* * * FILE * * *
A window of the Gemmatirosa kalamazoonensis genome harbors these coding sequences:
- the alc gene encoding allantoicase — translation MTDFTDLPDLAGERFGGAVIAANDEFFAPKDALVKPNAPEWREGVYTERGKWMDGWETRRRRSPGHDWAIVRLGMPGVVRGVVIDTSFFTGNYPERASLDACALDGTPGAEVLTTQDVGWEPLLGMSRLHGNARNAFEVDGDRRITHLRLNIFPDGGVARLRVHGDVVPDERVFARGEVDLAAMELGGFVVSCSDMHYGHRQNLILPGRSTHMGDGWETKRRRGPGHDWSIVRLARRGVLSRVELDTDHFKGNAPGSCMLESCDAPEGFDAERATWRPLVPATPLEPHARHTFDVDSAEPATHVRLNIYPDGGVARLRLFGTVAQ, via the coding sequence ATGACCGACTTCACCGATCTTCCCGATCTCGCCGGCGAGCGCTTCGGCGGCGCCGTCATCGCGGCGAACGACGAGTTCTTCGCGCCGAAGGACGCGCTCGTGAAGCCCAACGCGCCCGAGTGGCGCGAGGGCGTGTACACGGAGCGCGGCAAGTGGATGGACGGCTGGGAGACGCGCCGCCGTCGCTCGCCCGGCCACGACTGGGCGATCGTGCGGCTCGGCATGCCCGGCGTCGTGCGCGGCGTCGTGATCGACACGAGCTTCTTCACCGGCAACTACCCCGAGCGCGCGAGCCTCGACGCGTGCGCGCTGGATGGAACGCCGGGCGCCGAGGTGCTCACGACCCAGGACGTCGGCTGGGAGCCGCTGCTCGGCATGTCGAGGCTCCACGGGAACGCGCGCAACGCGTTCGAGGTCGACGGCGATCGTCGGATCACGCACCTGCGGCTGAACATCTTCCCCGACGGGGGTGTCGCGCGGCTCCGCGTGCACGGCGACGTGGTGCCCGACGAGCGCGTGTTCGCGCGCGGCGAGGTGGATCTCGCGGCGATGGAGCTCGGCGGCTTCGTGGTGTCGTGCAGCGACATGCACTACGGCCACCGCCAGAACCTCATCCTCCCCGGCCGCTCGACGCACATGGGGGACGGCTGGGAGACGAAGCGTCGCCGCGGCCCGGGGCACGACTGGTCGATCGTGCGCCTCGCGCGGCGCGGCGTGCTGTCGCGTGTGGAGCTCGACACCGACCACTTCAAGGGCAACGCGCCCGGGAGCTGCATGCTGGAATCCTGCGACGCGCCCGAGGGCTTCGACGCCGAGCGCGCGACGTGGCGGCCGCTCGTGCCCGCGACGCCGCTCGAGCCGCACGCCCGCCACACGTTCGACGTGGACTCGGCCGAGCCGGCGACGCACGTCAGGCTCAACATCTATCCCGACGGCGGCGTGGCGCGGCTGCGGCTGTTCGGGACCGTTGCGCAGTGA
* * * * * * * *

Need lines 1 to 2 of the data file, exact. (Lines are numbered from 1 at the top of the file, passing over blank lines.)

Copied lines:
A window of the Gemmatirosa kalamazoonensis genome harbors these coding sequences:
- the alc gene encoding allantoicase — translation MTDFTDLPDLAGERFGGAVIAANDEFFAPKDALVKPNAPEWREGVYTERGKWMDGWETRRRRSPGHDWAIVRLGMPGVVRGVVIDTSFFTGNYPERASLDACALDGTPGAEVLTTQDVGWEPLLGMSRLHGNARNAFEVDGDRRITHLRLNIFPDGGVARLRVHGDVVPDERVFARGEVDLAAMELGGFVVSCSDMHYGHRQNLILPGRSTHMGDGWETKRRRGPGHDWSIVRLARRGVLSRVELDTDHFKGNAPGSCMLESCDAPEGFDAERATWRPLVPATPLEPHARHTFDVDSAEPATHVRLNIYPDGGVARLRLFGTVAQ, via the coding sequence ATGACCGACTTCACCGATCTTCCCGATCTCGCCGGCGAGCGCTTCGGCGGCGCCGTCATCGCGGCGAACGACGAGTTCTTCGCGCCGAAGGACGCGCTCGTGAAGCCCAACGCGCCCGAGTGGCGCGAGGGCGTGTACACGGAGCGCGGCAAGTGGATGGACGGCTGGGAGACGCGCCGCCGTCGCTCGCCCGGCCACGACTGGGCGATCGTGCGGCTCGGCATGCCCGGCGTCGTGCGCGGCGTCGTGATCGACACGAGCTTCTTCACCGGCAACTACCCCGAGCGCGCGAGCCTCGACGCGTGCGCGCTGGATGGAACGCCGGGCGCCGAGGTGCTCACGACCCAGGACGTCGGCTGGGAGCCGCTGCTCGGCATGTCGAGGCTCCACGGGAACGCGCGCAACGCGTTCGAGGTCGACGGCGATCGTCGGATCACGCACCTGCGGCTGAACATCTTCCCCGACGGGGGTGTCGCGCGGCTCCGCGTGCACGGCGACGTGGTGCCCGACGAGCGCGTGTTCGCGCGCGGCGAGGTGGATCTCGCGGCGATGGAGCTCGGCGGCTTCGTGGTGTCGTGCAGCGACATGCACTACGGCCACCGCCAGAACCTCATCCTCCCCGGCCGCTCGACGCACATGGGGGACGGCTGGGAGACGAAGCGTCGCCGCGGCCCGGGGCACGACTGGTCGATCGTGCGCCTCGCGCGGCGCGGCGTGCTGTCGCGTGTGGAGCTCGACACCGACCACTTCAAGGGCAACGCGCCCGGGAGCTGCATGCTGGAATCCTGCGACGCGCCCGAGGGCTTCGACGCCGAGCGCGCGACGTGGCGGCCGCTCGTGCCCGCGACGCCGCTCGAGCCGCACGCCCGCCACACGTTCGACGTGGACTCGGCCGAGCCGGCGACGCACGTCAGGCTCAACATCTATCCCGACGGCGGCGTGGCGCGGCTGCGGCTGTTCGGGACCGTTGCGCAGTGA